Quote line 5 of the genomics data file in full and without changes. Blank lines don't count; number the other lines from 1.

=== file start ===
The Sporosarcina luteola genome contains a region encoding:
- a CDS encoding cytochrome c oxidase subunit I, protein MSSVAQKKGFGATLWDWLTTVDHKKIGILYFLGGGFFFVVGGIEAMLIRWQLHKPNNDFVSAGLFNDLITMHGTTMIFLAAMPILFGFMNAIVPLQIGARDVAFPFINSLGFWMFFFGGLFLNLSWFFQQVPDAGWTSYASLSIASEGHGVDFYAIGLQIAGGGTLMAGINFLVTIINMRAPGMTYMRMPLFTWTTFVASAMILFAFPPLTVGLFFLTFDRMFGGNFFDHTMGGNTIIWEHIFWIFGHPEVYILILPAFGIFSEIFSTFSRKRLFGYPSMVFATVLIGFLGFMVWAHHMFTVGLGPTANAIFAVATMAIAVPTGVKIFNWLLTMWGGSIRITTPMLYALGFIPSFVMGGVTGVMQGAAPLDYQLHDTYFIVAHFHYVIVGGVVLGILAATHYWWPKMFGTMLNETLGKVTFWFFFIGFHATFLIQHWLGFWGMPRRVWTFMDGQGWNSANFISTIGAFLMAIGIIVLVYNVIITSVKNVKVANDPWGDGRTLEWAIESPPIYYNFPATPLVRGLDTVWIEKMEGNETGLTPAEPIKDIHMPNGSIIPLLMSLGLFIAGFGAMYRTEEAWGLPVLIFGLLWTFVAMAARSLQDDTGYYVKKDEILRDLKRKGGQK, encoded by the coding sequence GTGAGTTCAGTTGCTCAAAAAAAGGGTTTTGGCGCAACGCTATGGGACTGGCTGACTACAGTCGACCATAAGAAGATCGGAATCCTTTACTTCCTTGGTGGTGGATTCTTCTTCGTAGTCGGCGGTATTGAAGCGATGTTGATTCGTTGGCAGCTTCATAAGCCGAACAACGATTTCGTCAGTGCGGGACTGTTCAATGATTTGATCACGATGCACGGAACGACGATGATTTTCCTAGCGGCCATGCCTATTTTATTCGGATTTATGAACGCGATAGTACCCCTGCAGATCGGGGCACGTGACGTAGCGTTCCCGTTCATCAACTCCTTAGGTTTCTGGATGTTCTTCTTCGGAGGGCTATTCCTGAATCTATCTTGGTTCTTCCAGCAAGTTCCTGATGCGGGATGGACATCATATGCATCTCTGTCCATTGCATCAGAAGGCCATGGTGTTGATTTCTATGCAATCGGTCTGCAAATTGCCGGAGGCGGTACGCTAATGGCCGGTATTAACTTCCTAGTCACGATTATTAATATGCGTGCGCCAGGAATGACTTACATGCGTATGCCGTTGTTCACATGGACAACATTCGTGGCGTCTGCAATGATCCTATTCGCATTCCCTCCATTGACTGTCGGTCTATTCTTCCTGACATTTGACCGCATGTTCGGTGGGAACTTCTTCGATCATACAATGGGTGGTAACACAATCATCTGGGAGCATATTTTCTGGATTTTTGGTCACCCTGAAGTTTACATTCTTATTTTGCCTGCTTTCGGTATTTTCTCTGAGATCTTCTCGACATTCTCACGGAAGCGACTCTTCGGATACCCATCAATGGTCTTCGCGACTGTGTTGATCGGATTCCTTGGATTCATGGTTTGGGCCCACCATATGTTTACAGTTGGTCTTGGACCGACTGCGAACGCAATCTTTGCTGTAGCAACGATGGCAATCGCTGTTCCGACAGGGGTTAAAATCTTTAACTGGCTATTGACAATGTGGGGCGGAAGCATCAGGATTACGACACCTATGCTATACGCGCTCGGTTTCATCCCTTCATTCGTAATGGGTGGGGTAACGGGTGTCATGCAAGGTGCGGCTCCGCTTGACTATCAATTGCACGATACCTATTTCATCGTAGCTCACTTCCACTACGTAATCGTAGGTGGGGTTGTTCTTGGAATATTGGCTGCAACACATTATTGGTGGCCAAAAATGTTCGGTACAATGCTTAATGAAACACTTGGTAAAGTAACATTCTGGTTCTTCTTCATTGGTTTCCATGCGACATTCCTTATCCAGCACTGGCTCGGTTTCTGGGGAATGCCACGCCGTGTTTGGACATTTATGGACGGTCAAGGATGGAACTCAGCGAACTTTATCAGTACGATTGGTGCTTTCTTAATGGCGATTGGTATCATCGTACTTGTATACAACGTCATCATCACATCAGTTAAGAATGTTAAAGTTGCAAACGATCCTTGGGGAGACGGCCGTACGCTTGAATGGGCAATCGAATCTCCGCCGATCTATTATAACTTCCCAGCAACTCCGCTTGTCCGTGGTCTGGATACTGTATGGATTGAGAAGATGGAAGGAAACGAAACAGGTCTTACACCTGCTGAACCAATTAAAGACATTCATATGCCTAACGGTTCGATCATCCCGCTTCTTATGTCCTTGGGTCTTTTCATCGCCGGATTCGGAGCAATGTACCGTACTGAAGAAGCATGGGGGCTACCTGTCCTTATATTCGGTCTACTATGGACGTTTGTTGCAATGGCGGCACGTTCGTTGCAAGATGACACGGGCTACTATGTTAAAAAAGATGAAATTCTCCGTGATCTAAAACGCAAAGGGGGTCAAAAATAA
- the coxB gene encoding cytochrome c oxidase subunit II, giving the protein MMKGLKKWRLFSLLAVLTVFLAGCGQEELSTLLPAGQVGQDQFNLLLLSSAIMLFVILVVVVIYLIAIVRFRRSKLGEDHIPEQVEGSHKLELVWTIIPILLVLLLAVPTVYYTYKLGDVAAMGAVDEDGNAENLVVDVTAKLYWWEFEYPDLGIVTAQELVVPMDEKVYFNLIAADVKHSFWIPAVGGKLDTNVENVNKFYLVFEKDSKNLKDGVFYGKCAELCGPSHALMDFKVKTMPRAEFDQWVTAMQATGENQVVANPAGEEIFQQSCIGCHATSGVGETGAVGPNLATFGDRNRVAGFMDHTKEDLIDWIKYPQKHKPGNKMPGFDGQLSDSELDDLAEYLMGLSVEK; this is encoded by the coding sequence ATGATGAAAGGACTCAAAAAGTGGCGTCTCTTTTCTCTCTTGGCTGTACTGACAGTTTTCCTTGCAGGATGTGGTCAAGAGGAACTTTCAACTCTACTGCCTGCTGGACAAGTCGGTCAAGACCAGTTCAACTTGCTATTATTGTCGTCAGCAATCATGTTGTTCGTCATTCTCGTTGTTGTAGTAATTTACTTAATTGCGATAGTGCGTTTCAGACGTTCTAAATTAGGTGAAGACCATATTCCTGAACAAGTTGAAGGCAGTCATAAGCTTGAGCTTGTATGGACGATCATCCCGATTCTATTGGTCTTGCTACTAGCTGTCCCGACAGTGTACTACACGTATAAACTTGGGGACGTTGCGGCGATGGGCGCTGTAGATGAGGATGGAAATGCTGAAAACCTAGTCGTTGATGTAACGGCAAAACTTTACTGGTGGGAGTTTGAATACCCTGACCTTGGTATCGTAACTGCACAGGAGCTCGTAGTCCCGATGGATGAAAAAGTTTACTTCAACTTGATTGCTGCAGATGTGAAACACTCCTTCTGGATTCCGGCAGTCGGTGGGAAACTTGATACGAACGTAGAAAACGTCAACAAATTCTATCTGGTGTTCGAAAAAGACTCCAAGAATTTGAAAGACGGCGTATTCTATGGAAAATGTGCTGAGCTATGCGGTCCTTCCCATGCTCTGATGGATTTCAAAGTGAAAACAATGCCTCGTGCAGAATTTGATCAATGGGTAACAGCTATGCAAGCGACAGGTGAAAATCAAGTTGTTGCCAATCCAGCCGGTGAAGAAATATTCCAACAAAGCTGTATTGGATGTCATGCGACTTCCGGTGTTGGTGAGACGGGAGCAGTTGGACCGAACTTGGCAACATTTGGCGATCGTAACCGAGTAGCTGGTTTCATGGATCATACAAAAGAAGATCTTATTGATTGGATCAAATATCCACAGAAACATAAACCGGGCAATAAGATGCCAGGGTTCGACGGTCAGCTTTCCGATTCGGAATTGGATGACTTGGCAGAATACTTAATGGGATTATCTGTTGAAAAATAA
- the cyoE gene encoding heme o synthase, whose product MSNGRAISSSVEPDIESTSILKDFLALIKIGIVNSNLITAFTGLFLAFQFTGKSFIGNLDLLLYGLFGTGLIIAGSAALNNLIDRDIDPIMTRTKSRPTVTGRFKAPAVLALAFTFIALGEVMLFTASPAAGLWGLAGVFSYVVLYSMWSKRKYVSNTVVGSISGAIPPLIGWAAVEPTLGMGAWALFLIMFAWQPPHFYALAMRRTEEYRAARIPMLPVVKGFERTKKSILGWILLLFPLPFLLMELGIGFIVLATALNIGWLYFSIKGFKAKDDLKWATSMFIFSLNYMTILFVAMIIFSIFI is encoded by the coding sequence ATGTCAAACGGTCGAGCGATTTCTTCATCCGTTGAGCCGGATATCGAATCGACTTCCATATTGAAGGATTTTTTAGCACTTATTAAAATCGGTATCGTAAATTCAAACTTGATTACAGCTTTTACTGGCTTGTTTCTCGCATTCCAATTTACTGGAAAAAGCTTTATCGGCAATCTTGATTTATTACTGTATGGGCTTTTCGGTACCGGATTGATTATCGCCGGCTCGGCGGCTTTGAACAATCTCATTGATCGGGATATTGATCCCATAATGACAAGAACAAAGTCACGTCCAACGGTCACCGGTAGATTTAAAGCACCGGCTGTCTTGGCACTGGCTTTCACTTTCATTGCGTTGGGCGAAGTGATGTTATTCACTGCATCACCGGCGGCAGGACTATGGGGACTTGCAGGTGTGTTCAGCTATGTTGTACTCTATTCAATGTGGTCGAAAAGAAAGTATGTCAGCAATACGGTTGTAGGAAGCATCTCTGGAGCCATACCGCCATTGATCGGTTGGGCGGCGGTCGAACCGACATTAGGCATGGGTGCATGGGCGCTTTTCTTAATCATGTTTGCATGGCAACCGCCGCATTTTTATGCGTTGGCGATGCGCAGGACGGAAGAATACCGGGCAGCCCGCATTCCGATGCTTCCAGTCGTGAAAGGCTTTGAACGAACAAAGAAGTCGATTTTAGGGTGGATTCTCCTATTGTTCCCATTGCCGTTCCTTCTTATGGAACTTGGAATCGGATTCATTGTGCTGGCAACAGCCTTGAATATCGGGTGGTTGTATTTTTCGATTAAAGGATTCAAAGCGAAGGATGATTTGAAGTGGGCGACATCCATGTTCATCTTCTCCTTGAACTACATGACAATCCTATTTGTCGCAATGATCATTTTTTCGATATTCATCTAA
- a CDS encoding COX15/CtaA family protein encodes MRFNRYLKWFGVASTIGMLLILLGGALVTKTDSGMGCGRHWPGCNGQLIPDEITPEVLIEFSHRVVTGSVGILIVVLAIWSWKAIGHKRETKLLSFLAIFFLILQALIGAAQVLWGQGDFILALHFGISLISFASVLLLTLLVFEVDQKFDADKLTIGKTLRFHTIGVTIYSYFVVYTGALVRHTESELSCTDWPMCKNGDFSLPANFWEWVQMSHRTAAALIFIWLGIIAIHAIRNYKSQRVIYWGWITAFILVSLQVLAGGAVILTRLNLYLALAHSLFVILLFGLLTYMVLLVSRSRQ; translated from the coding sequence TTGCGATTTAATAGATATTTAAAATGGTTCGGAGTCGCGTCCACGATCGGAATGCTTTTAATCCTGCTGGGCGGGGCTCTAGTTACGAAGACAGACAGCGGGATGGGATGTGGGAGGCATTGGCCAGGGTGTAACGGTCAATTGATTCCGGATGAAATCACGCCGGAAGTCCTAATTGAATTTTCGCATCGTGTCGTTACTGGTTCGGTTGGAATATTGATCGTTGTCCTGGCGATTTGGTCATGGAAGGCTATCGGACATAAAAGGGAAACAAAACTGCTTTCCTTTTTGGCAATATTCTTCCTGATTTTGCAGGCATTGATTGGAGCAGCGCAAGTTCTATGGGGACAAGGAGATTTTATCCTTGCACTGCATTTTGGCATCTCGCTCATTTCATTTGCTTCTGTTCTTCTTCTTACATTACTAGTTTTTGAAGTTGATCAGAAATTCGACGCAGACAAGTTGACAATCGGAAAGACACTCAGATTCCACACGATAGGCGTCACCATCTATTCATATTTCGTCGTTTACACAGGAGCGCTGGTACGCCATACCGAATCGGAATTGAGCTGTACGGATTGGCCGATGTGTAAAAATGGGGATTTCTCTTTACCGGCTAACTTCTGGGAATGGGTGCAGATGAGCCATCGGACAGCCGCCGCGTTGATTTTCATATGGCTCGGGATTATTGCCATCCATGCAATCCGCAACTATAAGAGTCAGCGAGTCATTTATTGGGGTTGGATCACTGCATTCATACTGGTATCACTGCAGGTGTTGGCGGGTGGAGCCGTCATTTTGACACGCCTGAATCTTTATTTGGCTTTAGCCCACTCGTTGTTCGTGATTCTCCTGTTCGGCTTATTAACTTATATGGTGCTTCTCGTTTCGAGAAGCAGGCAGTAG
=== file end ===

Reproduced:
- a CDS encoding COX15/CtaA family protein encodes MRFNRYLKWFGVASTIGMLLILLGGALVTKTDSGMGCGRHWPGCNGQLIPDEITPEVLIEFSHRVVTGSVGILIVVLAIWSWKAIGHKRETKLLSFLAIFFLILQALIGAAQVLWGQGDFILALHFGISLISFASVLLLTLLVFEVDQKFDADKLTIGKTLRFHTIGVTIYSYFVVYTGALVRHTESELSCTDWPMCKNGDFSLPANFWEWVQMSHRTAAALIFIWLGIIAIHAIRNYKSQRVIYWGWITAFILVSLQVLAGGAVILTRLNLYLALAHSLFVILLFGLLTYMVLLVSRSRQ; translated from the coding sequence TTGCGATTTAATAGATATTTAAAATGGTTCGGAGTCGCGTCCACGATCGGAATGCTTTTAATCCTGCTGGGCGGGGCTCTAGTTACGAAGACAGACAGCGGGATGGGATGTGGGAGGCATTGGCCAGGGTGTAACGGTCAATTGATTCCGGATGAAATCACGCCGGAAGTCCTAATTGAATTTTCGCATCGTGTCGTTACTGGTTCGGTTGGAATATTGATCGTTGTCCTGGCGATTTGGTCATGGAAGGCTATCGGACATAAAAGGGAAACAAAACTGCTTTCCTTTTTGGCAATATTCTTCCTGATTTTGCAGGCATTGATTGGAGCAGCGCAAGTTCTATGGGGACAAGGAGATTTTATCCTTGCACTGCATTTTGGCATCTCGCTCATTTCATTTGCTTCTGTTCTTCTTCTTACATTACTAGTTTTTGAAGTTGATCAGAAATTCGACGCAGACAAGTTGACAATCGGAAAGACACTCAGATTCCACACGATAGGCGTCACCATCTATTCATATTTCGTCGTTTACACAGGAGCGCTGGTACGCCATACCGAATCGGAATTGAGCTGTACGGATTGGCCGATGTGTAAAAATGGGGATTTCTCTTTACCGGCTAACTTCTGGGAATGGGTGCAGATGAGCCATCGGACAGCCGCCGCGTTGATTTTCATATGGCTCGGGATTATTGCCATCCATGCAATCCGCAACTATAAGAGTCAGCGAGTCATTTATTGGGGTTGGATCACTGCATTCATACTGGTATCACTGCAGGTGTTGGCGGGTGGAGCCGTCATTTTGACACGCCTGAATCTTTATTTGGCTTTAGCCCACTCGTTGTTCGTGATTCTCCTGTTCGGCTTATTAACTTATATGGTGCTTCTCGTTTCGAGAAGCAGGCAGTAG